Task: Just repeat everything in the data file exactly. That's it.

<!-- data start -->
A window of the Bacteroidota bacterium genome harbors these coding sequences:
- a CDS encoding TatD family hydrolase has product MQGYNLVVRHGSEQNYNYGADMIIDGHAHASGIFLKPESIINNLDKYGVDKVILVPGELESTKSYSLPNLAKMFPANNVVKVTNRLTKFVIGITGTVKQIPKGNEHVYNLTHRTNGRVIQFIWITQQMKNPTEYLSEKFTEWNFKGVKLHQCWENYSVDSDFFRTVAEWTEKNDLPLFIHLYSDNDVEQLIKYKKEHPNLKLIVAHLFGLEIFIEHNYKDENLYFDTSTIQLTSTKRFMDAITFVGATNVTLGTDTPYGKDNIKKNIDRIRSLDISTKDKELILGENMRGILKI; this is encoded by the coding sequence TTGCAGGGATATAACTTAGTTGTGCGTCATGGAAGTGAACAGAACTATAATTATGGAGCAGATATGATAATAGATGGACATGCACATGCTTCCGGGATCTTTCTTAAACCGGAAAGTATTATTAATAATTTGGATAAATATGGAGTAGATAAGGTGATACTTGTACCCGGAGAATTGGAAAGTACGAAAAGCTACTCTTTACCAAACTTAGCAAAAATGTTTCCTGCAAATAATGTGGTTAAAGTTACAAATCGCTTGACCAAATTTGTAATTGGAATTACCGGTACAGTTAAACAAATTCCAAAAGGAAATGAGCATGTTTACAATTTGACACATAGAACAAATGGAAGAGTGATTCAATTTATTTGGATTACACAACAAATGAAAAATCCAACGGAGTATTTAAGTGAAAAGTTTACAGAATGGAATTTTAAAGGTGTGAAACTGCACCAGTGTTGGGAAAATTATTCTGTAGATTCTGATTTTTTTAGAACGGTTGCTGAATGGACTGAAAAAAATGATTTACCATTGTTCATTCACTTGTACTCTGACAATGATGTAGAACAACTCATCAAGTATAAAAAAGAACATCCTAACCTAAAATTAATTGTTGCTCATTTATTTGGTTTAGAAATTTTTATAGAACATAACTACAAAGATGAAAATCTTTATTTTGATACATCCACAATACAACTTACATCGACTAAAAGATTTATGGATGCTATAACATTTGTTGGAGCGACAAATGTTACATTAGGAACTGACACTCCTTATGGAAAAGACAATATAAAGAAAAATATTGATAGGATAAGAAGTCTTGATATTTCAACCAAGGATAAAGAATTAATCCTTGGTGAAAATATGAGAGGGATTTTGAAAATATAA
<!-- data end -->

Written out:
A window of the Bacteroidota bacterium genome harbors these coding sequences:
- a CDS encoding TatD family hydrolase has product MQGYNLVVRHGSEQNYNYGADMIIDGHAHASGIFLKPESIINNLDKYGVDKVILVPGELESTKSYSLPNLAKMFPANNVVKVTNRLTKFVIGITGTVKQIPKGNEHVYNLTHRTNGRVIQFIWITQQMKNPTEYLSEKFTEWNFKGVKLHQCWENYSVDSDFFRTVAEWTEKNDLPLFIHLYSDNDVEQLIKYKKEHPNLKLIVAHLFGLEIFIEHNYKDENLYFDTSTIQLTSTKRFMDAITFVGATNVTLGTDTPYGKDNIKKNIDRIRSLDISTKDKELILGENMRGILKI; this is encoded by the coding sequence TTGCAGGGATATAACTTAGTTGTGCGTCATGGAAGTGAACAGAACTATAATTATGGAGCAGATATGATAATAGATGGACATGCACATGCTTCCGGGATCTTTCTTAAACCGGAAAGTATTATTAATAATTTGGATAAATATGGAGTAGATAAGGTGATACTTGTACCCGGAGAATTGGAAAGTACGAAAAGCTACTCTTTACCAAACTTAGCAAAAATGTTTCCTGCAAATAATGTGGTTAAAGTTACAAATCGCTTGACCAAATTTGTAATTGGAATTACCGGTACAGTTAAACAAATTCCAAAAGGAAATGAGCATGTTTACAATTTGACACATAGAACAAATGGAAGAGTGATTCAATTTATTTGGATTACACAACAAATGAAAAATCCAACGGAGTATTTAAGTGAAAAGTTTACAGAATGGAATTTTAAAGGTGTGAAACTGCACCAGTGTTGGGAAAATTATTCTGTAGATTCTGATTTTTTTAGAACGGTTGCTGAATGGACTGAAAAAAATGATTTACCATTGTTCATTCACTTGTACTCTGACAATGATGTAGAACAACTCATCAAGTATAAAAAAGAACATCCTAACCTAAAATTAATTGTTGCTCATTTATTTGGTTTAGAAATTTTTATAGAACATAACTACAAAGATGAAAATCTTTATTTTGATACATCCACAATACAACTTACATCGACTAAAAGATTTATGGATGCTATAACATTTGTTGGAGCGACAAATGTTACATTAGGAACTGACACTCCTTATGGAAAAGACAATATAAAGAAAAATATTGATAGGATAAGAAGTCTTGATATTTCAACCAAGGATAAAGAATTAATCCTTGGTGAAAATATGAGAGGGATTTTGAAAATATAA